June 16 offers the opportunity to take stock of the work that needs to be done if we are to build a country that provides a nurturing environment for its young men and women to fully pursue their aspirations.
We know that our women and girls experience appallingly high levels of physical, sexual and emotional abuse. This not only violates their fundamental human rights but also hinders their ability to fully participate in society, pursue education and achieve their potential.
And the hard truth is that many of our boys grow up to be abusers — which is why it’s critical that there needs to be a particular focus on our young men if we are to make any meaningful headway in tackling gender-based violence and femicide (GBVF) in the country.
The causes of GBV are various, complex and interlinked, but men’s understanding of gender norms and expression of what it is to be a man is undoubtedly part of the problem. Addressing these with boys has to be one of the focus areas in order to create a change in behaviour.
The inaugural Primestars’ “What About the Boys?” project set out to create this change. Launched in 2022, it was created to tackle GBV by teaching boys to share emotions in healthy ways, accept and connect with others, stand up and speak out against bullying and inequality and break free from rigid stereotypes.
It targets male high-school learners on a national level through curriculum content that is further entrenched via hands-on elements such as mentorship. Last year it reached 15,000 boys across the country.
Critical to the programme’s success is the qualitative and quantitative data gathered before and after the programme’s implementation. The sources for the data include a pre-assessment and post-assessment questionnaire, as well as feedback from mentors and focus groups. It has provided a critical insight into boys’ attitudes to a range of topics around gender and masculinity – and also illustrates how these attitudes can be positively changed with the right guidance and hands-on mentorship.
For example, the pre-assessment phase found that:
- 16% of boys agreed with the statement: “There are times when a woman deserves to be beaten”;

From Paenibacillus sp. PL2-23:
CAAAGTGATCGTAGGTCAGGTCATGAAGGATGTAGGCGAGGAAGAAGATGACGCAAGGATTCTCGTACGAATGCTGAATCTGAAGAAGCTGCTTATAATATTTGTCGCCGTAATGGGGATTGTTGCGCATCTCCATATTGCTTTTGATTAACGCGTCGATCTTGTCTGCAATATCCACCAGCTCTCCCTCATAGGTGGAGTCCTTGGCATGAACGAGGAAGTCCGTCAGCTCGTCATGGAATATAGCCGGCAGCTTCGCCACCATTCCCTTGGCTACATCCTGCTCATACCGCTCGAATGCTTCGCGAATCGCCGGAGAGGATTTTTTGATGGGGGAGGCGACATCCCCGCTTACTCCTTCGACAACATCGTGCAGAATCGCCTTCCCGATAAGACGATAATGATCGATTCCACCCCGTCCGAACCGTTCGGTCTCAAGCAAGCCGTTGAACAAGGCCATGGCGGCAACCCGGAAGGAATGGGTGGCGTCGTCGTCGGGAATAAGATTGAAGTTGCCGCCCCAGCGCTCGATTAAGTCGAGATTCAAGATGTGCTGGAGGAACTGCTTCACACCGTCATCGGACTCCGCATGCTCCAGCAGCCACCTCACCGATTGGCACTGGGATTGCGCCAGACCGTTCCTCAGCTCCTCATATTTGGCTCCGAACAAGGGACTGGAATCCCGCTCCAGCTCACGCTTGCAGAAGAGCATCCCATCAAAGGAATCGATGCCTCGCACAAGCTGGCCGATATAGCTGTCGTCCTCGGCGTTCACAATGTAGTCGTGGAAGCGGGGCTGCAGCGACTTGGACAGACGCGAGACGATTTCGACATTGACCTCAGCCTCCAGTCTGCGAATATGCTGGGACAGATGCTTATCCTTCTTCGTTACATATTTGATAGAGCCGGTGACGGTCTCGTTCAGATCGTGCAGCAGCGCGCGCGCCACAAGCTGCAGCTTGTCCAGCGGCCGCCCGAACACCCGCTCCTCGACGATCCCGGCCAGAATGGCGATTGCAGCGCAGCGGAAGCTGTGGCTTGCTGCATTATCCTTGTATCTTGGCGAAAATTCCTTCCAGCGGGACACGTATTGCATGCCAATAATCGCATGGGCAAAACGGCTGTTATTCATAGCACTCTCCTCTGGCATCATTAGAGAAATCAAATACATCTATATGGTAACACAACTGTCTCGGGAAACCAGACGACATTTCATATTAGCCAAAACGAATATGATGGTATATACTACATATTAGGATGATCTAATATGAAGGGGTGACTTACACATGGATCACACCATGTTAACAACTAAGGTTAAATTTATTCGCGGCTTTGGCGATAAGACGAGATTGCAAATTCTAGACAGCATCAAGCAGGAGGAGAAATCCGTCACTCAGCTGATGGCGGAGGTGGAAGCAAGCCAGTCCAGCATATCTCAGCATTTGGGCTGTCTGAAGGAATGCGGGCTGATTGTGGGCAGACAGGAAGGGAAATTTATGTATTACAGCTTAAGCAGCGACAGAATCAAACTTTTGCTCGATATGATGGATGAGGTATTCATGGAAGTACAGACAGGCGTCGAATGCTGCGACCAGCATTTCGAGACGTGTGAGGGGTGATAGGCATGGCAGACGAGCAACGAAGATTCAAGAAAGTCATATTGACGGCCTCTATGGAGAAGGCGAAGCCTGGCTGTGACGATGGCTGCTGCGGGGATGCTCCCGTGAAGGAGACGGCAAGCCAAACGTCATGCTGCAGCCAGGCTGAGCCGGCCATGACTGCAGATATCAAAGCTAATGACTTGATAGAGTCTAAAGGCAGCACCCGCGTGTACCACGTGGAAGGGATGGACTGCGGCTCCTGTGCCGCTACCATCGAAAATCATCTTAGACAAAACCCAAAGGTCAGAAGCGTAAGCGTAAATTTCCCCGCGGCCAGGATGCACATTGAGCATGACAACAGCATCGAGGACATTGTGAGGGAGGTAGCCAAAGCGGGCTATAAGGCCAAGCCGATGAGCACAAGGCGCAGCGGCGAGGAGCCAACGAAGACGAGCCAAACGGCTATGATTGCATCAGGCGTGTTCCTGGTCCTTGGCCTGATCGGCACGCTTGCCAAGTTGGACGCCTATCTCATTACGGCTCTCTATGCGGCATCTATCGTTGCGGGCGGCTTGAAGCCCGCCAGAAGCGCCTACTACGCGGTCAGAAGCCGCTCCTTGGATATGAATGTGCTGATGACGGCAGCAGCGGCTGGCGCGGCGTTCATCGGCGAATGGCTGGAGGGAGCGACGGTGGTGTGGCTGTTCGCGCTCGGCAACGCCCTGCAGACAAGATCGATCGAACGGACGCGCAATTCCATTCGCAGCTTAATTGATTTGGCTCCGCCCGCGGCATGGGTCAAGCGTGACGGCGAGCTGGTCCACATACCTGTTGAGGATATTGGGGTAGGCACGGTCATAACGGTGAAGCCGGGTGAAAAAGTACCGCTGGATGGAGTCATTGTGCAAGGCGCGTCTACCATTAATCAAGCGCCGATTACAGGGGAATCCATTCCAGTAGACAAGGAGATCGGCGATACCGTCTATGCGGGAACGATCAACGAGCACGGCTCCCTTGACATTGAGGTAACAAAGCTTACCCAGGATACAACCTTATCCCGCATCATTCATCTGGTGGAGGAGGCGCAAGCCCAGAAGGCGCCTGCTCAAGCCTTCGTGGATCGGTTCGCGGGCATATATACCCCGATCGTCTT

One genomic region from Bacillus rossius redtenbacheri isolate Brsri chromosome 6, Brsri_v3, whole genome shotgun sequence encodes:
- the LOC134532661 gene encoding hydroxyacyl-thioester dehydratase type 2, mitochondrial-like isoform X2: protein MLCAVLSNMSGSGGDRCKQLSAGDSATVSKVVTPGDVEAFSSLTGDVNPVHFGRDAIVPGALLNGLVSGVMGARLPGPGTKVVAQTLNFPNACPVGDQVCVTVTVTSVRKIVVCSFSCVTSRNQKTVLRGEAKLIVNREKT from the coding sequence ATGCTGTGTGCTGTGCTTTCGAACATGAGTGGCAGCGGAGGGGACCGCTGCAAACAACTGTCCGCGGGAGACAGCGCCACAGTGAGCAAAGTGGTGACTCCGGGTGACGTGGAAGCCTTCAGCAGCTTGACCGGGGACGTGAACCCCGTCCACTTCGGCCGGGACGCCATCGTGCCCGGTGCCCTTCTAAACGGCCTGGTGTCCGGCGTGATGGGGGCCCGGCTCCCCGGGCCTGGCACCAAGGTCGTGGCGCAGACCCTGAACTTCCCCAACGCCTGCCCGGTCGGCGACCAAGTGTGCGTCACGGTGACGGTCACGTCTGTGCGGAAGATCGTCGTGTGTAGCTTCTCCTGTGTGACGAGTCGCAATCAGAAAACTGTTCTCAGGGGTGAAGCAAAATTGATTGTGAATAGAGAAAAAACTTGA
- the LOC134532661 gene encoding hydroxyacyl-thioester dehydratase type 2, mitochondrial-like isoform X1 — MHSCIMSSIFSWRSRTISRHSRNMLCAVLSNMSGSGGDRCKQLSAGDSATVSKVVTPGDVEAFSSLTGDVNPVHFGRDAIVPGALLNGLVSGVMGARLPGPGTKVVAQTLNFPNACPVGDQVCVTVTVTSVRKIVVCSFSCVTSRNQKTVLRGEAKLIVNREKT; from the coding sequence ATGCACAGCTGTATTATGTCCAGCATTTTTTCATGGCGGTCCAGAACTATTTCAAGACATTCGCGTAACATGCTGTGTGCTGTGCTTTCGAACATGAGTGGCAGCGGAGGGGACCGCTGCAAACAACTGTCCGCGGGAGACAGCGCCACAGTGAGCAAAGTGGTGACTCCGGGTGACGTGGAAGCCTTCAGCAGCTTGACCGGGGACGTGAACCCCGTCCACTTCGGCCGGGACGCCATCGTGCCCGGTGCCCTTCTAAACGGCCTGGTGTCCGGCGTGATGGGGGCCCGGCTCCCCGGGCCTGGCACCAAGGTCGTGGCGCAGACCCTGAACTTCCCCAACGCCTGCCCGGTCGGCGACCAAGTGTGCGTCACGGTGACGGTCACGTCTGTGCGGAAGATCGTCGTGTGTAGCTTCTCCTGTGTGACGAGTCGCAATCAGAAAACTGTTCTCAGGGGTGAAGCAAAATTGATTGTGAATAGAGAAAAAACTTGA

- 30% agreed with the statement: “It is okay for a man to hit his girlfriend or wife if she won’t have sex with him”; and
- 74% agreed with the statement: “A man can have sex with his wife whenever he wants.”
Post-assessment showed that the percentages of those still in agreement had dropped to 2%, 2% and 18% respectively. This is a small sample of the 40 pre- and post-assessment questions, but the change in responses indicates a marked influence on learners’ outlook by the end of the programme, and shifts are observed in many of the educational areas focused on via the film and the educational booklet.
Evaluation of the programme’s input also indicated that there is a need for expanded support, which will be tackled in this year’s programme rollout, including:
- Breaking down stereotypical gender roles and understanding gender bias;
- The use of violence to resolve issues between boys and between genders;
- The use of gender double standards; and
- Prevalent homophobia and gender inequality.
If we encourage men and boys to become allies with women and girls, we have a chance of making progress in tackling GBVF. We can only achieve these objectives together — but with the right support, South Africa’s youth can turn the vision into reality.
And when young people, regardless of their gender, feel safe and respected, they are more likely to participate fully in society and contribute positively to their communities. DM